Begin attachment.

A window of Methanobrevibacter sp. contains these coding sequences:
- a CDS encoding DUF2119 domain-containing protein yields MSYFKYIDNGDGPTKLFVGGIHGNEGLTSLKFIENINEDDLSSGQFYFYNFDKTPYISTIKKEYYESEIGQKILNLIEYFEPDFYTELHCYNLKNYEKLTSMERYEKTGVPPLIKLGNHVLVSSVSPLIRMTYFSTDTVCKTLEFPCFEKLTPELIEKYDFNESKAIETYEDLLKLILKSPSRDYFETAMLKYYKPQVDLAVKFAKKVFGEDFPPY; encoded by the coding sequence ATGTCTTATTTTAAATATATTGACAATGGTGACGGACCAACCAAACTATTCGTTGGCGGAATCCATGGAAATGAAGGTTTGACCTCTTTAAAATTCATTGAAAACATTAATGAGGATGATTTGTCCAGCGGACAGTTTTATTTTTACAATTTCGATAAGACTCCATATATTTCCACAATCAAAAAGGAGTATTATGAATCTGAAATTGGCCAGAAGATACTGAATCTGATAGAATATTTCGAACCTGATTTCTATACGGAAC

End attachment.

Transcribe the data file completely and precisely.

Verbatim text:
A window of Methanobrevibacter sp. contains these coding sequences:
- a CDS encoding DUF2119 domain-containing protein yields MSYFKYIDNGDGPTKLFVGGIHGNEGLTSLKFIENINEDDLSSGQFYFYNFDKTPYISTIKKEYYESEIGQKILNLIEYFEPDFYTELHCYNLKNYEKLTSMERYEKTGVPPLIKLGNHVLVSSVSPLIRMTYFSTDTVCKTLEFPCFEKLTPELIEKYDFNESKAIETYEDLLKLILKSPSRDYFETAMLKYYKPQVDLAVKFAKKVFGEDFPPY; encoded by the coding sequence ATGTCTTATTTTAAATATATTGACAATGGTGACGGACCAACCAAACTATTCGTTGGCGGAATCCATGGAAATGAAGGTTTGACCTCTTTAAAATTCATTGAAAACATTAATGAGGATGATTTGTCCAGCGGACAGTTTTATTTTTACAATTTCGATAAGACTCCATATATTTCCACAATCAAAAAGGAGTATTATGAATCTGAAATTGGCCAGAAGATACTGAATCTGATAGAATATTTCGAACCTGATTTCTATACGGAAC